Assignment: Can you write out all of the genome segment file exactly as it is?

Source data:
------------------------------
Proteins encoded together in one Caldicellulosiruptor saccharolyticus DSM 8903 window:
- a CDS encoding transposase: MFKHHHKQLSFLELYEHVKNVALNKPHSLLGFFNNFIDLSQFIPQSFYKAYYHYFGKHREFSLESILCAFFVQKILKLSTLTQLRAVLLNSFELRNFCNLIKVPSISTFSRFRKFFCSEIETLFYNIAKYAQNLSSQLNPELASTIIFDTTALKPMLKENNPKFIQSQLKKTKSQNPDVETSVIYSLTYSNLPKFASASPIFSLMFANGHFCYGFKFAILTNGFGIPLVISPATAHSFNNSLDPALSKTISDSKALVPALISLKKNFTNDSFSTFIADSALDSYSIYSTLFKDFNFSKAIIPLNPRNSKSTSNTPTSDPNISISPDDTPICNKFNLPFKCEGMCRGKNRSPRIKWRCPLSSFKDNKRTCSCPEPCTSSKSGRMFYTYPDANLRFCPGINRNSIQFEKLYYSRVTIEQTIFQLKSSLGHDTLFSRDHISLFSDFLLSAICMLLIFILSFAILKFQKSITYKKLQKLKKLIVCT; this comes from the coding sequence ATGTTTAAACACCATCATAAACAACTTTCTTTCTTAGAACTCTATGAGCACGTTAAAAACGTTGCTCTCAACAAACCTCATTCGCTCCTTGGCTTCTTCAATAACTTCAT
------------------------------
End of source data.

Proteins encoded together in one Caldicellulosiruptor saccharolyticus DSM 8903 window:
- a CDS encoding transposase: MFKHHHKQLSFLELYEHVKNVALNKPHSLLGFFNNFIDLSQFIPQSFYKAYYHYFGKHREFSLESILCAFFVQKILKLSTLTQLRAVLLNSFELRNFCNLIKVPSISTFSRFRKFFCSEIETLFYNIAKYAQNLSSQLNPELASTIIFDTTALKPMLKENNPKFIQSQLKKTKSQNPDVETSVIYSLTYSNLPKFASASPIFSLMFANGHFCYGFKFAILTNGFGIPLVISPATAHSFNNSLDPALSKTISDSKALVPALISLKKNFTNDSFSTFIADSALDSYSIYSTLFKDFNFSKAIIPLNPRNSKSTSNTPTSDPNISISPDDTPICNKFNLPFKCEGMCRGKNRSPRIKWRCPLSSFKDNKRTCSCPEPCTSSKSGRMFYTYPDANLRFCPGINRNSIQFEKLYYSRVTIEQTIFQLKSSLGHDTLFSRDHISLFSDFLLSAICMLLIFILSFAILKFQKSITYKKLQKLKKLIVCT; this comes from the coding sequence ATGTTTAAACACCATCATAAACAACTTTCTTTCTTAGAACTCTATGAGCACGTTAAAAACGTTGCTCTCAACAAACCTCATTCGCTCCTTGGCTTCTTCAATAACTTCAT